End-of-life care in U.S. nursing homes: A review of the evidence

Debra Parker Oliver, Davina Porock, Steven Zweig

Research output: Contribution to journalArticlepeer-review

68 Scopus citations


Objectives: The purpose of this study was to systematically review the empiric evidence on end-of-life care in nursing homes in the United States The guiding research question for this review was what is the state of research evidence in end-of-life care in long-term care? Design: We conducted a systematic review of the literature. Data: The review was limited to published and indexed research in peer-reviewed journals in five major databases between 1995 and October 2002. Results: The initial search yielded a total of 395 articles. The search was narrowed, focusing on nursing homes in the United States and empiric research. The result was 43 articles related to research in end-of-life care in American nursing homes. It was categorized into eight foci: prognosis, pain, hospice, hospitalization, advanced care planning, communication, family perceptions, and miscellaneous. Conclusion: There is a dearth of research published in end-of-life care in the nursing home setting. What is available is primarily descriptive. The empiric research only documents poor end-of-life care in U.S. nursing homes. Empiric evidence has grown in this area, but there is now a need for research of creative and innovative solutions aimed at improving the quality of end-of-life care in this setting.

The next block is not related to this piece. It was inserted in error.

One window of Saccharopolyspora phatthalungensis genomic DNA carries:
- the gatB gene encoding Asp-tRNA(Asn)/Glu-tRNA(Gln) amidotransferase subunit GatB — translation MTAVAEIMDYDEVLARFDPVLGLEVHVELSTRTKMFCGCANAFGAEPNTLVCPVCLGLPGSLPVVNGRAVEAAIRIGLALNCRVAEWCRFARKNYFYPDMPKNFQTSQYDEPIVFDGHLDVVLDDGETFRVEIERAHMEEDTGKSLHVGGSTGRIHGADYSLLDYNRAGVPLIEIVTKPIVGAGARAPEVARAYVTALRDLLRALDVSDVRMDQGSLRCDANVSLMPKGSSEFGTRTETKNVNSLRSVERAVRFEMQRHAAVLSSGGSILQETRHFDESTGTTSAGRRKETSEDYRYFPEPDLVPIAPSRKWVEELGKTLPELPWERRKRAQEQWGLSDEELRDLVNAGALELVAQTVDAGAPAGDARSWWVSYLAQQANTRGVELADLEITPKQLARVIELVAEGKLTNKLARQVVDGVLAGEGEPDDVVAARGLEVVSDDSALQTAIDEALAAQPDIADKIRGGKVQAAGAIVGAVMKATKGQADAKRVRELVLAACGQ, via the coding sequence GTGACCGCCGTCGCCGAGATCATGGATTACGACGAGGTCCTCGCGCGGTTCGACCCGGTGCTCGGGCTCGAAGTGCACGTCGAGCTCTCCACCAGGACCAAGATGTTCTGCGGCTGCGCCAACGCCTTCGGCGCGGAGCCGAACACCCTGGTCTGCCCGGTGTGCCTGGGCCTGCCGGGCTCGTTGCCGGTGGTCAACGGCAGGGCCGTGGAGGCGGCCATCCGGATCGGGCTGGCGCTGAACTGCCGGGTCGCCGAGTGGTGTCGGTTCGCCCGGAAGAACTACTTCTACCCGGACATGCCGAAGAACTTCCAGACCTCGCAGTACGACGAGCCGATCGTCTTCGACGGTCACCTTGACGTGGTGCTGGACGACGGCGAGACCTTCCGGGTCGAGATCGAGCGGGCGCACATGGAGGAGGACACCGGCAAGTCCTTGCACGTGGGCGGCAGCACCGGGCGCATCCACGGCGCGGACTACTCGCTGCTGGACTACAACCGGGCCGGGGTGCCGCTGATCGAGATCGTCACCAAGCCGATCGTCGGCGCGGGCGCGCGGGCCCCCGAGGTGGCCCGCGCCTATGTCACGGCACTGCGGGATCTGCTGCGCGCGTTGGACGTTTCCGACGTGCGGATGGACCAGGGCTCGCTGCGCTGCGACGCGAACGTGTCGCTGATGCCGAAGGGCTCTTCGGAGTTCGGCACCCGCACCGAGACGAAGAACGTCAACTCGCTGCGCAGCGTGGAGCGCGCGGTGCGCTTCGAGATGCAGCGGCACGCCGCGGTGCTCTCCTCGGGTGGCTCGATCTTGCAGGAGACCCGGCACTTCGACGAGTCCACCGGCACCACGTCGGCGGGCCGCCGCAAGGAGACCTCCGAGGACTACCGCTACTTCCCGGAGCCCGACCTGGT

Original languageEnglish
Pages (from-to)147-155
Number of pages9
JournalJournal of the American Medical Directors Association
Issue number3
StatePublished - 2004


  • End-of-life
  • Hospice
  • Nursing home
  • Palliative care


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